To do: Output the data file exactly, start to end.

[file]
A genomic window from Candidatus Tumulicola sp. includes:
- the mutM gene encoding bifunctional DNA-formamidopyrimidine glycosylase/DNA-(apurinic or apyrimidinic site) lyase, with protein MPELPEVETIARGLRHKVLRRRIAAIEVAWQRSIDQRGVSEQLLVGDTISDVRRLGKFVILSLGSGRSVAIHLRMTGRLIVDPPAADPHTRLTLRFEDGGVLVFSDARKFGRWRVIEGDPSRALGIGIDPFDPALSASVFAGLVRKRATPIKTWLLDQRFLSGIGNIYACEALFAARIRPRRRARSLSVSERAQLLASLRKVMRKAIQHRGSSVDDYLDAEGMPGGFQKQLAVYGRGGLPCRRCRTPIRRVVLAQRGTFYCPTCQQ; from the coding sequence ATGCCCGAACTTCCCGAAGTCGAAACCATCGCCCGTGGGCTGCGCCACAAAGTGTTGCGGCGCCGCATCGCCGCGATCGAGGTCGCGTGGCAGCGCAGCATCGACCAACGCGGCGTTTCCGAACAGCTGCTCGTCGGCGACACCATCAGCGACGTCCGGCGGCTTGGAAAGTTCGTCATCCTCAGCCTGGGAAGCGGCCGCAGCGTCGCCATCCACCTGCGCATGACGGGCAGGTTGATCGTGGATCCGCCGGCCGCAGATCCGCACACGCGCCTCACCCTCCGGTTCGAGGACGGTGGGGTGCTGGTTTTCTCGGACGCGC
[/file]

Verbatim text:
A genomic window from Candidatus Tumulicola sp. includes:
- the mutM gene encoding bifunctional DNA-formamidopyrimidine glycosylase/DNA-(apurinic or apyrimidinic site) lyase, with protein MPELPEVETIARGLRHKVLRRRIAAIEVAWQRSIDQRGVSEQLLVGDTISDVRRLGKFVILSLGSGRSVAIHLRMTGRLIVDPPAADPHTRLTLRFEDGGVLVFSDARKFGRWRVIEGDPSRALGIGIDPFDPALSASVFAGLVRKRATPIKTWLLDQRFLSGIGNIYACEALFAARIRPRRRARSLSVSERAQLLASLRKVMRKAIQHRGSSVDDYLDAEGMPGGFQKQLAVYGRGGLPCRRCRTPIRRVVLAQRGTFYCPTCQQ; from the coding sequence ATGCCCGAACTTCCCGAAGTCGAAACCATCGCCCGTGGGCTGCGCCACAAAGTGTTGCGGCGCCGCATCGCCGCGATCGAGGTCGCGTGGCAGCGCAGCATCGACCAACGCGGCGTTTCCGAACAGCTGCTCGTCGGCGACACCATCAGCGACGTCCGGCGGCTTGGAAAGTTCGTCATCCTCAGCCTGGGAAGCGGCCGCAGCGTCGCCATCCACCTGCGCATGACGGGCAGGTTGATCGTGGATCCGCCGGCCGCAGATCCGCACACGCGCCTCACCCTCCGGTTCGAGGACGGTGGGGTGCTGGTTTTCTCGGACGCGC